@Dr_Jon - you again conveniently left out that their profits are down. It may be highest in a decade, but it is still down. Sony can claim the same, but their profits are way up. And even beats what Canon has. It is you and Canon that doesn't. Firms look at the BOTTOM LINE, not unit sales. Again - sell 1M units but get only U$500k profits or sell only 500 units but earn U$2M profits? Which his better? Also, remember, their profits are still down vs last year in this segment! Don't include the other cost centers in your calculations!

Link | Posted on Oct 15, 2018 at 16:06 UTC
In reply to:

caterpillar: People use the expression, "elephant in the room." But what if instead you don't find the animal you expect in the room? That is what I have to ask myself as Olympus seems to be left out of the party.

So, what will Olympus do now? Ignore this alliance and continue what they were doing? Is this even sustainable? Would doing nothing be tantamount to suicide?

Or, can they join in this alliance (if the 3 let's them)? But I think the big question for Olympus is - will they have the resources, patience, and endurance to go for a 35FF camera in conjunction with MFT? This is a substancial commitment and big bucks are involved that will be let out the next 1.5-2 decades.

@Dr-Jon - Go to the Canon web site. Look at their FS. Your 5.5M ILCs is still reflecting a lower result where it matters - profits. Go take a look. Even if you aggregate all ILC's, they are way lower compared to last year. Is that something to shout out from the rooftops to investors?

They have managed to tame the yieds in sensor size since about 5-7 years ago. I don't believe it's that bad anymore. The fact that you can sell an aps-c dslr like the d3400 for around U$500 shows it is not a big problem anymore. When a 35FF camera is only U$1,600 or even U$1,100, you know that sensor cost isn't as big a factor anymore, unless you are saying that Canon is losing money by selling U$450-550 cameras!

Panasonic is making a killing by selling the GH5 at U$1,600 since sensor size. It's a MFT sensor. Why can't Canon sell an M for that same amount and improve their profit? It's because the M5/M50's features/performance can't match up. That is also why Sony can command U$1,100 for the a6500.

Link | Posted on Oct 15, 2018 at 00:39 UTC
In reply to:

caterpillar: People use the expression, "elephant in the room." But what if instead you don't find the animal you expect in the room? That is what I have to ask myself as Olympus seems to be left out of the party.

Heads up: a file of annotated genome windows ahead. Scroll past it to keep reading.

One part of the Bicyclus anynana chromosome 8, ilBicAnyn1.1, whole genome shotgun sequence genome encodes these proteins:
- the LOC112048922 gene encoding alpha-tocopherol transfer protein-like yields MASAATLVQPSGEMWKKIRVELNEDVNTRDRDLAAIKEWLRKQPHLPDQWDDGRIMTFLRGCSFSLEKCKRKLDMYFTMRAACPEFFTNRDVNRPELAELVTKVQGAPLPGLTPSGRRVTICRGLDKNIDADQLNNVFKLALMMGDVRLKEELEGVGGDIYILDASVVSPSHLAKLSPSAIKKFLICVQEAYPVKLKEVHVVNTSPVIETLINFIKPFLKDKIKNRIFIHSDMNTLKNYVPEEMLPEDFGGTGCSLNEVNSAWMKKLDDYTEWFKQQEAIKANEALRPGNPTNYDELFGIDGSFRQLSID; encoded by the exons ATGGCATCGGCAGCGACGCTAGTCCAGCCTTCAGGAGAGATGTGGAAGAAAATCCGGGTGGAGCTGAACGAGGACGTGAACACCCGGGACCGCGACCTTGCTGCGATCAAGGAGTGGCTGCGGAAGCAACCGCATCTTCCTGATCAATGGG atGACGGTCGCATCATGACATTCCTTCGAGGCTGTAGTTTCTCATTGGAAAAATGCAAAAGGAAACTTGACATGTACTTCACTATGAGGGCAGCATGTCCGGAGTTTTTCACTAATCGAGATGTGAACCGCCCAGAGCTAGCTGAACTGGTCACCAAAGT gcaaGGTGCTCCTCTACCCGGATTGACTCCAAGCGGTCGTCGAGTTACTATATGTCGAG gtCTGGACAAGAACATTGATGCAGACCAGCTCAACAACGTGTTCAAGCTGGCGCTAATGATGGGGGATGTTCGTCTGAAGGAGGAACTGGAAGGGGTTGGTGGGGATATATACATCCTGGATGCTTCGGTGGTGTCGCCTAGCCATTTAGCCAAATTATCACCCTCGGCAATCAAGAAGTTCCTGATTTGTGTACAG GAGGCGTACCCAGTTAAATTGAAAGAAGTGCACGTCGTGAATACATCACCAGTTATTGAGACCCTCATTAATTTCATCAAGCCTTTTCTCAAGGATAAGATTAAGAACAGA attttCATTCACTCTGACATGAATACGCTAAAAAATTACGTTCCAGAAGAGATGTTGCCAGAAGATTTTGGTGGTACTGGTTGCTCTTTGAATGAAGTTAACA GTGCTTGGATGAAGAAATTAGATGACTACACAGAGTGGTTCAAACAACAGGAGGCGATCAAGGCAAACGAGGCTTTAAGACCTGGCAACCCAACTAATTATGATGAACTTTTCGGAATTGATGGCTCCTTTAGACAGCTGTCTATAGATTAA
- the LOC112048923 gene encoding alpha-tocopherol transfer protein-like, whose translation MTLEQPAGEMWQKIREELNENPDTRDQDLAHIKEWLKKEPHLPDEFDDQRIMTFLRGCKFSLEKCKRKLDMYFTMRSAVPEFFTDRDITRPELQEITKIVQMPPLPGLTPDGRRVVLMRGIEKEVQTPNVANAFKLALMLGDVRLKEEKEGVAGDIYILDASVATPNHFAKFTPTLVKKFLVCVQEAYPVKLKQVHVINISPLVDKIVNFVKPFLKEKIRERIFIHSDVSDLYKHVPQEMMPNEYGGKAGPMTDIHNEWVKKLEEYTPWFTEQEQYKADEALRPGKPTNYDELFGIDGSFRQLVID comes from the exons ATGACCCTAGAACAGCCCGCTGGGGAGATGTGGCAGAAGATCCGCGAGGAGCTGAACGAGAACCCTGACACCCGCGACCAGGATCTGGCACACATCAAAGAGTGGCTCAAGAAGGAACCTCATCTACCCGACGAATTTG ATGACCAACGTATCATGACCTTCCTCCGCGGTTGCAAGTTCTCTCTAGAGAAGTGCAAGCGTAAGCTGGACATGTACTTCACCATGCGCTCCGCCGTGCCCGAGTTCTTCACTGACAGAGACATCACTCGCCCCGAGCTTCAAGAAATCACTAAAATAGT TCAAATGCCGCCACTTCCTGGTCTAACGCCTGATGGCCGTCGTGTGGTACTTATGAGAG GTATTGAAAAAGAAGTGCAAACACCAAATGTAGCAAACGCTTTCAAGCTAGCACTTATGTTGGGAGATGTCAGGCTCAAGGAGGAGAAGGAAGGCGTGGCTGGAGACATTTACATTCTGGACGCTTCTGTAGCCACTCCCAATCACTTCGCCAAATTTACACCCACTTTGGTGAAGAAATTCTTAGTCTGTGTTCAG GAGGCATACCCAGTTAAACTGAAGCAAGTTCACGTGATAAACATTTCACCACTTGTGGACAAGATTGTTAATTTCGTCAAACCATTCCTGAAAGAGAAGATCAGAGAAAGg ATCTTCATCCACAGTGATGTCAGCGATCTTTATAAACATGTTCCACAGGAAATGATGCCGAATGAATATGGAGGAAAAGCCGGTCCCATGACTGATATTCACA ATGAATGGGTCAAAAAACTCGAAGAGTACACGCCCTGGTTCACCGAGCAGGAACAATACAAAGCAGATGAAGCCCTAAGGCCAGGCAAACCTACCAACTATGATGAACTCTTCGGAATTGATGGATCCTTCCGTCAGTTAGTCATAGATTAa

So, what will Olympus do now? Ignore this alliance and continue what they were doing? Is this even sustainable? Would doing nothing be tantamount to suicide?

Or, can they join in this alliance (if the 3 let's them)? But I think the big question for Olympus is - will they have the resources, patience, and endurance to go for a 35FF camera in conjunction with MFT? This is a substancial commitment and big bucks are involved that will be let out the next 1.5-2 decades.

@Dr_jon - the higher cost segment will always be smaller. It has nothing to do with the sensor size. The GH5 at U$2,000 will have fewer units sold. But darn, it makes lots more of money! By your own reasoning that if aps-c sized MILCs can be made cheaper, then surely Panasonic is making a killing with the G9, GH5, Gh5s, even the G85!

The M50 is U$779 body only. The GH5 is U$1,698. The Sony a6500 about U$1,100. So, who is making more profit? Why can't Canon sell an M for U$1,000 or higher to make more profit? Because it can't, then with everything being equal, Panasonic and Sony are earning more profits per unit sold. Canon has to sell more units to get the same profits.

Remember too that the market is being squeezed from both the bottom and top. And in 3 years, the basic 35FF MILC will be in the U$1,500-1,700 range. And U$500 MILC will be there only as a place marker. To earn decently, the bottom line is U$800-1,000.

Right now, Sony can sell the A7-2 for only U$1,100.

Link | Posted on Oct 12, 2018 at 00:52 UTC
In reply to:

caterpillar: People use the expression, "elephant in the room." But what if instead you don't find the animal you expect in the room? That is what I have to ask myself as Olympus seems to be left out of the party.

So, what will Olympus do now? Ignore this alliance and continue what they were doing? Is this even sustainable? Would doing nothing be tantamount to suicide?

Or, can they join in this alliance (if the 3 let's them)? But I think the big question for Olympus is - will they have the resources, patience, and endurance to go for a 35FF camera in conjunction with MFT? This is a substancial commitment and big bucks are involved that will be let out the next 1.5-2 decades.